• And none of them actually produces the temperature they're supposed to.

  • More likely, I think they picked the coldest temperature in winter

  • set that as zero

  • and later used ice and brine to calibrate new thermometers.

  • In his day, the Fahrenheit thermometer was the best you could get.

  • But now his scale is only used regularly in the Cayman Islands,

  • Bahamas, Belizeoh, and the United States of America.

  • So maybe it's time we all adopted the global scale of temperature:

  • Celsius, which by the way, wasn't invented by Celsius at all.

  • Hey! So that was something a little bit different.

  • This video was animated by Marcello Ascani.

  • I've got a link to his channel in the description.

  • You know, I became really fascinated with temperature scale

  • after I saw the original Celsius thermometer.

  • You can see that video here.

  • Now, this video was supported in part by viewers like you on Patreon,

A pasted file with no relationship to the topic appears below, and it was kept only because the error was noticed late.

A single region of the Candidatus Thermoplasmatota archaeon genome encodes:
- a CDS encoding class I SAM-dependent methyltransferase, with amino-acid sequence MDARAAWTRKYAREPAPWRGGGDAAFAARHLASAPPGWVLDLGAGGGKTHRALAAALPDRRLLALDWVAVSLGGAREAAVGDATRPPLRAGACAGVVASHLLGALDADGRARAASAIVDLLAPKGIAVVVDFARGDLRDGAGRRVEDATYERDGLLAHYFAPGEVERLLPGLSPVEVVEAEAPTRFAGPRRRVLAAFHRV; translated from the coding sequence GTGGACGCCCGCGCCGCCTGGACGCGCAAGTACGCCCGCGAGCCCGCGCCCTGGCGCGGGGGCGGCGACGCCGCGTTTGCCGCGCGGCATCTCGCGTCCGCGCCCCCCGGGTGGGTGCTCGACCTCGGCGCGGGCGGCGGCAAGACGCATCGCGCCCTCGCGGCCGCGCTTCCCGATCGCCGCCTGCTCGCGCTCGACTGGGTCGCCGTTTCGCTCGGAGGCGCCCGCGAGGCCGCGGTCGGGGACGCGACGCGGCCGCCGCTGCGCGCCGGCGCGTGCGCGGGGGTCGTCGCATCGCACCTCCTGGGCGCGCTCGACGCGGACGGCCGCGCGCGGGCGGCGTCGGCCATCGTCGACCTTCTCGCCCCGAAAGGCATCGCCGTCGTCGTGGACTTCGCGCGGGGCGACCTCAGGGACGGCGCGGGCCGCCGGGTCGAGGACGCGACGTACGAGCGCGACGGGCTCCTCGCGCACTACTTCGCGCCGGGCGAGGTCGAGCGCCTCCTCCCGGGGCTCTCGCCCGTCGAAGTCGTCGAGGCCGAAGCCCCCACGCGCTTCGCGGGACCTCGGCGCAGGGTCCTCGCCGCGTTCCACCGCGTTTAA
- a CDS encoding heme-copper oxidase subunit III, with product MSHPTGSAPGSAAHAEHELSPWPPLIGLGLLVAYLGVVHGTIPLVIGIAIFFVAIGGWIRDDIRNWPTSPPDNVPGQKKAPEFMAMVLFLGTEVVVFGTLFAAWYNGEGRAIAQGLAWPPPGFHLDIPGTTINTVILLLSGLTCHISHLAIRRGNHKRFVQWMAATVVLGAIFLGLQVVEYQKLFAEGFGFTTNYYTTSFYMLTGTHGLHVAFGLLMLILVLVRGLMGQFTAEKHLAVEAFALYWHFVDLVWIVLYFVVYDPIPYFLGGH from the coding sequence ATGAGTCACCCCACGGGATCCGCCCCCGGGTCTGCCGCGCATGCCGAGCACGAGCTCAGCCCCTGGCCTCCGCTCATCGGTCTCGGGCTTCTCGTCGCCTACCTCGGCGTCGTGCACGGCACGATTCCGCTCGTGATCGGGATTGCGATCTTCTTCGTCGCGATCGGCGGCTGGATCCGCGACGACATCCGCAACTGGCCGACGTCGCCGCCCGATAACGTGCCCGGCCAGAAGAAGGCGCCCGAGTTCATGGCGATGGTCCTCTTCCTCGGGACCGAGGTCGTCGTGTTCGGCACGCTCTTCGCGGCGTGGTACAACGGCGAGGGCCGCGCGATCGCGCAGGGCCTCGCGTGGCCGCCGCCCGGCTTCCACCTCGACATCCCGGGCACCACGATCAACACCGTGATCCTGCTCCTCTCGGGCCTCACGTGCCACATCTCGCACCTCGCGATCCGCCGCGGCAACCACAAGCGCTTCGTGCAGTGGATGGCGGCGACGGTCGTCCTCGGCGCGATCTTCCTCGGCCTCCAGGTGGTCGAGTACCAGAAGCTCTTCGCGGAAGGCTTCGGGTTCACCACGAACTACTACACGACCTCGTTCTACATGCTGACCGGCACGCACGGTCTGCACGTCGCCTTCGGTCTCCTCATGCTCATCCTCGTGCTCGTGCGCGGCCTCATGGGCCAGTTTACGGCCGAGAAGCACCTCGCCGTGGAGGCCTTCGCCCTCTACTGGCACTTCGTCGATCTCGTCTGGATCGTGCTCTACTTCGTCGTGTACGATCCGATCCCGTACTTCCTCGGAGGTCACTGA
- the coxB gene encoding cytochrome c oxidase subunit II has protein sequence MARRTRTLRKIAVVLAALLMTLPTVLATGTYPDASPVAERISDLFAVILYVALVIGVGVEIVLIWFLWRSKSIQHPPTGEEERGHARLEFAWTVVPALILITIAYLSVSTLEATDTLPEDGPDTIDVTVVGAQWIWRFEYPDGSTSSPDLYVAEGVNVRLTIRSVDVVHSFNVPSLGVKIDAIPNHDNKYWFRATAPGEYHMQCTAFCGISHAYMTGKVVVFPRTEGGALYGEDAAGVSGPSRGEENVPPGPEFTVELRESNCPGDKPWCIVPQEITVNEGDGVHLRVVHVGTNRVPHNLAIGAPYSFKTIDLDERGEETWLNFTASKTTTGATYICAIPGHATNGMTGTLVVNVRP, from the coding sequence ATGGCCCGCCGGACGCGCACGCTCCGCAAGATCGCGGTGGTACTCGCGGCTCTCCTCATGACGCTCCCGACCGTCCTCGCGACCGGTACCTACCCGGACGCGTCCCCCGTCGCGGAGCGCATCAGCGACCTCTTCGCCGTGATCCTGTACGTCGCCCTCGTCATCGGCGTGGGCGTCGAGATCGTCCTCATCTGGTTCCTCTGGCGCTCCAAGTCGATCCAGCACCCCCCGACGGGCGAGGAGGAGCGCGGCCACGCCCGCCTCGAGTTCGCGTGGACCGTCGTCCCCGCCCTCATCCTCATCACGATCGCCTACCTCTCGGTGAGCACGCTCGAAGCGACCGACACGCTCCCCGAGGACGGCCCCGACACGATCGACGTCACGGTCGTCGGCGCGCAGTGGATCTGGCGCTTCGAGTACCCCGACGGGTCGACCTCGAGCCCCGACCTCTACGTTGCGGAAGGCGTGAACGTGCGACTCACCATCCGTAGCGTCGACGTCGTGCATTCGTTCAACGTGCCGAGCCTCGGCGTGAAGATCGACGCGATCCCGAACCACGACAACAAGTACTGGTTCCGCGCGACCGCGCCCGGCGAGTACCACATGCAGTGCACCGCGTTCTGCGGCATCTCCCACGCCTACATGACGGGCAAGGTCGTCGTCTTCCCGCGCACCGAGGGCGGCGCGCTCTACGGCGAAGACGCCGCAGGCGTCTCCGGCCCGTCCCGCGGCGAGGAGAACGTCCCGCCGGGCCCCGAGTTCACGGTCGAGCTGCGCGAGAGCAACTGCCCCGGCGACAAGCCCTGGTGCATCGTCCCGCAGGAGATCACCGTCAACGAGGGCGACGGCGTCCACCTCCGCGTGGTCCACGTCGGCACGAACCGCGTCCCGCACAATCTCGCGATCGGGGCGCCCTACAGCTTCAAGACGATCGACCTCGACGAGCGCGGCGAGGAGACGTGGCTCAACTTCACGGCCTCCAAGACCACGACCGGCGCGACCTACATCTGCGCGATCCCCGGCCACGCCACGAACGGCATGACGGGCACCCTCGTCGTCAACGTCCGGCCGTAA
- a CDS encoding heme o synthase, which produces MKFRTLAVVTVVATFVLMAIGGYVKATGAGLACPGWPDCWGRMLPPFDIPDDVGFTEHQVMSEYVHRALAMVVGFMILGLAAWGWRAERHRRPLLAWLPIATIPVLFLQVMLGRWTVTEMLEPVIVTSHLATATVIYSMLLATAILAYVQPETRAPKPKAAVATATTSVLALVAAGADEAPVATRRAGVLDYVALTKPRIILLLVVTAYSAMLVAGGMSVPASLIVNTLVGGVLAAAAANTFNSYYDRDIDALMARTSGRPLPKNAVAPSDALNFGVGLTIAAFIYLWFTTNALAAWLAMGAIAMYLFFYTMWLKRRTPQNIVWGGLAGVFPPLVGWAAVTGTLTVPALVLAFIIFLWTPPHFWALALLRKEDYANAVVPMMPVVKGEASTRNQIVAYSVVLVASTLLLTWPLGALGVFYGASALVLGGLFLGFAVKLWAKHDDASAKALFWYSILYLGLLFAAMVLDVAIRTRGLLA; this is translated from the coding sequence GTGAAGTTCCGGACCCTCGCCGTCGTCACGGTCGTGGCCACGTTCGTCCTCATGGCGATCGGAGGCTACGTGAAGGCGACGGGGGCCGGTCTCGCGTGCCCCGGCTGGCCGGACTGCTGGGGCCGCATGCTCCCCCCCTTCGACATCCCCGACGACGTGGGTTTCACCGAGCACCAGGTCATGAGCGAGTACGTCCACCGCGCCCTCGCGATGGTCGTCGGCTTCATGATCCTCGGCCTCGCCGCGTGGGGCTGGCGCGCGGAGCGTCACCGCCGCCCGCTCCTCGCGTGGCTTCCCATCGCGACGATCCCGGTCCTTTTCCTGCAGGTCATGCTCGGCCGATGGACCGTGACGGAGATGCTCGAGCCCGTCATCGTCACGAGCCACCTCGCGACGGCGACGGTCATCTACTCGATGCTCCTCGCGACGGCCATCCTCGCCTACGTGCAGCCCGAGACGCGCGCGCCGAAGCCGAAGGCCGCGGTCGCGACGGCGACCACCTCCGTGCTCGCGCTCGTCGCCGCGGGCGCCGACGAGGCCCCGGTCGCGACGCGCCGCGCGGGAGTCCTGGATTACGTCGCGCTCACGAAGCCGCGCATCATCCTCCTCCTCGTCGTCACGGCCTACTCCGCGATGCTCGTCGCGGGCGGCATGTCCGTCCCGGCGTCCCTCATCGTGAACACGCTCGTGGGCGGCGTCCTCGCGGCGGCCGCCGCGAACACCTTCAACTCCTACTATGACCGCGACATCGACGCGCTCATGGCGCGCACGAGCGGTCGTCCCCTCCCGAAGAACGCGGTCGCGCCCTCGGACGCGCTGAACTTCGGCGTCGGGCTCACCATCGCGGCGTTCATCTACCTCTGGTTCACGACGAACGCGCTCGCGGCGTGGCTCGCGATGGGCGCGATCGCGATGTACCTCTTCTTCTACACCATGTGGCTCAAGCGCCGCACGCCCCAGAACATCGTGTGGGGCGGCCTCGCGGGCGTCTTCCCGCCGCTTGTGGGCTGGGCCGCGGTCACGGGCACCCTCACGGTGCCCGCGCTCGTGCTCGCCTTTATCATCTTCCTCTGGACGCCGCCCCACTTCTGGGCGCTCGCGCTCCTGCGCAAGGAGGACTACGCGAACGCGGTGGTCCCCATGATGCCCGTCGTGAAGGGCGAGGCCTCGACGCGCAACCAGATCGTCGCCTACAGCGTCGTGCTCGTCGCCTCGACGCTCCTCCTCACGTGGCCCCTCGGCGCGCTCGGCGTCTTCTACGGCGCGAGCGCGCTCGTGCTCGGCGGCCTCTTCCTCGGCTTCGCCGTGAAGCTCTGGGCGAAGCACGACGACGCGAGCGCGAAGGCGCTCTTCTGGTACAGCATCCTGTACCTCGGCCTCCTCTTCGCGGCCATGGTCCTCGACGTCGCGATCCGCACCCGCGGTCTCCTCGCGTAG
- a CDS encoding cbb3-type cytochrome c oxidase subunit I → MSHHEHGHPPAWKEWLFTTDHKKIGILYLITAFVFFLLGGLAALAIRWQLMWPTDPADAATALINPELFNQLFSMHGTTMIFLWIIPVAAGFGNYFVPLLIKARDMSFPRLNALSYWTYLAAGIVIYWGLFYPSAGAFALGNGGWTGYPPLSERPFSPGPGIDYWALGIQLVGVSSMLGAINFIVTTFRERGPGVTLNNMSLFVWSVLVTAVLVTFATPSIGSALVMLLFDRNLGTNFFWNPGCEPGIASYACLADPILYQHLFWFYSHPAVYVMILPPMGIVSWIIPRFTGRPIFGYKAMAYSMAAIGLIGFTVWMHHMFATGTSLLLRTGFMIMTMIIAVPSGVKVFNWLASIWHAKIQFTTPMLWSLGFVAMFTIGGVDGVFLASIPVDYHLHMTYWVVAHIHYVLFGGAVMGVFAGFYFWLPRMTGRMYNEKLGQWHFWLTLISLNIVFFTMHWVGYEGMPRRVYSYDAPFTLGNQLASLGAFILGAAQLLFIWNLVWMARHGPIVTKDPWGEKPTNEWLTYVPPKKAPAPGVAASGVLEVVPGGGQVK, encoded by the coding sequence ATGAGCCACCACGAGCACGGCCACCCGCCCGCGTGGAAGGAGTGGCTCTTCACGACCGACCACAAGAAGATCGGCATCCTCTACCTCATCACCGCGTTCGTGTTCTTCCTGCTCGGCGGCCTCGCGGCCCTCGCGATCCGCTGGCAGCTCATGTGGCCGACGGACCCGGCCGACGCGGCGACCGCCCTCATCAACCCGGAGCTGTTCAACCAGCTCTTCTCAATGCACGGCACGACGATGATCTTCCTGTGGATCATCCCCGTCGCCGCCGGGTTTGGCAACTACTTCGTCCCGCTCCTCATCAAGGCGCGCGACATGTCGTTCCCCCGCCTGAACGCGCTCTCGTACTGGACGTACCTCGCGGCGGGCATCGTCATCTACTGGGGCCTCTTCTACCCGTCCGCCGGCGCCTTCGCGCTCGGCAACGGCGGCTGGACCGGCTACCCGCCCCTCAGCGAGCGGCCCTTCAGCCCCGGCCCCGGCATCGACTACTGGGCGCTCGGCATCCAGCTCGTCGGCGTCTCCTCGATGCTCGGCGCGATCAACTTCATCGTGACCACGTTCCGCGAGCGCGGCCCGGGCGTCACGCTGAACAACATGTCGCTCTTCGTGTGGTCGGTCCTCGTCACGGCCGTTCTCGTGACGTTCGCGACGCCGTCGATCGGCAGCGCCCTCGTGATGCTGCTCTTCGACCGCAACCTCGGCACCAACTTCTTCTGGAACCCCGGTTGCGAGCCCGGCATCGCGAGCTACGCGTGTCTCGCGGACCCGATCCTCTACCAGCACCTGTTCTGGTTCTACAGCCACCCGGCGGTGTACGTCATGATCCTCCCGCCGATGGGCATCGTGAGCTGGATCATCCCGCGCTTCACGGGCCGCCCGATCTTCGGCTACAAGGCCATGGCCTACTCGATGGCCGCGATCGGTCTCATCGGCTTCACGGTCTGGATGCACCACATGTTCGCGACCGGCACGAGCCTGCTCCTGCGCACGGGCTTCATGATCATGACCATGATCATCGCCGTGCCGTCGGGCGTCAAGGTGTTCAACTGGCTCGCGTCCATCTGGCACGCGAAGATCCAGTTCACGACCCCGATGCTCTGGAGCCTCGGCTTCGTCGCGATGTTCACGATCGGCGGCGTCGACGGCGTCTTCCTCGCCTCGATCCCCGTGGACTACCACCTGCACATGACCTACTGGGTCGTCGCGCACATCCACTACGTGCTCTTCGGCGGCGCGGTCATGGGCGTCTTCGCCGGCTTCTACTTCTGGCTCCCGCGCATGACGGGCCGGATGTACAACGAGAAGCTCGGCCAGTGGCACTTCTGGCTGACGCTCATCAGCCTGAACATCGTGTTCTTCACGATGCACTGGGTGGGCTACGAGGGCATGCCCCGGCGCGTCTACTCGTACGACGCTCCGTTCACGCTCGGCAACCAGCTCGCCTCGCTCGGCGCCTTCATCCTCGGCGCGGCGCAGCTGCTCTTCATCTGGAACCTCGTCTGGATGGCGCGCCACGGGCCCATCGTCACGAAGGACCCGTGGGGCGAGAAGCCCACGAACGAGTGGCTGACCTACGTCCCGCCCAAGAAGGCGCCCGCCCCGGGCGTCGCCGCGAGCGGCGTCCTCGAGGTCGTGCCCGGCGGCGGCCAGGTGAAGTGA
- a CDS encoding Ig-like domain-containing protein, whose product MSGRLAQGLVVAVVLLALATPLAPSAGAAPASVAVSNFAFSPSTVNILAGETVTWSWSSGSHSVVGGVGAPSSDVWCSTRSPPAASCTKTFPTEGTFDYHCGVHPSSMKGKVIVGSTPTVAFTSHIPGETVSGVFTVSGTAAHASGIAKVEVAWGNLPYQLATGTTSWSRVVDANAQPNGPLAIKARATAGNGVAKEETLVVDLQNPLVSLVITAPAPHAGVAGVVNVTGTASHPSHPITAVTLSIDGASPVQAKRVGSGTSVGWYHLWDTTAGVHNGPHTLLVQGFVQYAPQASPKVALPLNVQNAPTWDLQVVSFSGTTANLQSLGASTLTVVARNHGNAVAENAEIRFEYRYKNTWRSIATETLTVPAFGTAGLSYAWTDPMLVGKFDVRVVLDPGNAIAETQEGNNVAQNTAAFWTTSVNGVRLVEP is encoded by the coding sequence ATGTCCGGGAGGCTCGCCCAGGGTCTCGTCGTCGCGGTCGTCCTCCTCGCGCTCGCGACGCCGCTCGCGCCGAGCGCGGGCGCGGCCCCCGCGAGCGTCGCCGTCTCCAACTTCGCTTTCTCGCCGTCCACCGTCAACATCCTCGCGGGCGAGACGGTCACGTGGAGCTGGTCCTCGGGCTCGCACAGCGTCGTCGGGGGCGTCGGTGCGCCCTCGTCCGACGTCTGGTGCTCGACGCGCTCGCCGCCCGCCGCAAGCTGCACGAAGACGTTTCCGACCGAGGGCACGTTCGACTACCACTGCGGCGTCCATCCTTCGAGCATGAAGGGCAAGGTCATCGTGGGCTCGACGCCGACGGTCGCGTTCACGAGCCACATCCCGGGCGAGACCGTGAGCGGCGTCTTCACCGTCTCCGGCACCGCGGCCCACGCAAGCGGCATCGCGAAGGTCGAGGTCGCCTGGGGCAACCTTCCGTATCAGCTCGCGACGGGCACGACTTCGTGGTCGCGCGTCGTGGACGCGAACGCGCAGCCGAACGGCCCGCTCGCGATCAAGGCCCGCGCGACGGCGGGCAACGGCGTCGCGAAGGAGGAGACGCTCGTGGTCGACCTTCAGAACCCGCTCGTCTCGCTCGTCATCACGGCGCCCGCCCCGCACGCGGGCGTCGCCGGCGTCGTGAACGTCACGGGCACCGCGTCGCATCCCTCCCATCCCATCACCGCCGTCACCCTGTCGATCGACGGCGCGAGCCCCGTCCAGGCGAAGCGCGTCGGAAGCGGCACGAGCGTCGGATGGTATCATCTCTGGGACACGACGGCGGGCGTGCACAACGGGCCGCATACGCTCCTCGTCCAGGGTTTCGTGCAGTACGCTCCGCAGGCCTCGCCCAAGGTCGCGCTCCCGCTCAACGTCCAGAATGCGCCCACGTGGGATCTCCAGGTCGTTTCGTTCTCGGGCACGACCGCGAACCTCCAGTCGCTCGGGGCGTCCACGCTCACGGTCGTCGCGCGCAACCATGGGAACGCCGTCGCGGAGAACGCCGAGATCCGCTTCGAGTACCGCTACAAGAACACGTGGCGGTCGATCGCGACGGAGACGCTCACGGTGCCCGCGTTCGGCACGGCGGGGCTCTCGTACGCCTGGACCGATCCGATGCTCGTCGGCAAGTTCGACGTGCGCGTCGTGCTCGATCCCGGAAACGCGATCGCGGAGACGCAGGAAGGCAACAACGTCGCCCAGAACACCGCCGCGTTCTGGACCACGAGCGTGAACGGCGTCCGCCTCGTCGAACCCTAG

• and by audible.com,

  • a leading provider of audiobooks with hundreds of thousands of titles in

  • all areas of literature,

  • including fiction nonfiction and periodicals.

  • And for viewers of this channel,

  • Audible offers a free 30-day trial

  • where you can download any book of your choosing.

  • Just go to audible.com/veritasium.

  • And I have a book that I would recommend to you.

  • It is called The Structure of Scientific Revolutions by Thomas S. Kuhn.

  • This is a classic in the history and philosophy of science.

  • And it'll make you see science in a different way

  • because it shows us that science is not just one process

  • but there are actually revolutions that take place

  • when big discoveries are made.

  • And that really changed my thinking about science

  • when I first read this book ten years ago.

  • So you can check it out by going to audible.com/veritasium

  • downloaded for free and try out the Audible service.

  • I want to thank Audible for supporting me and I want to thank you for watching.

As an Australian Canadian

字幕と単語

動画の操作 ここで「動画」の調整と「字幕」の表示を設定することができます

B1 中級

華氏は? (What the Fahrenheit?!)

  • 613 46
    Mike NiKao-Kusata に公開 2021 年 01 月 14 日
動画の中の単語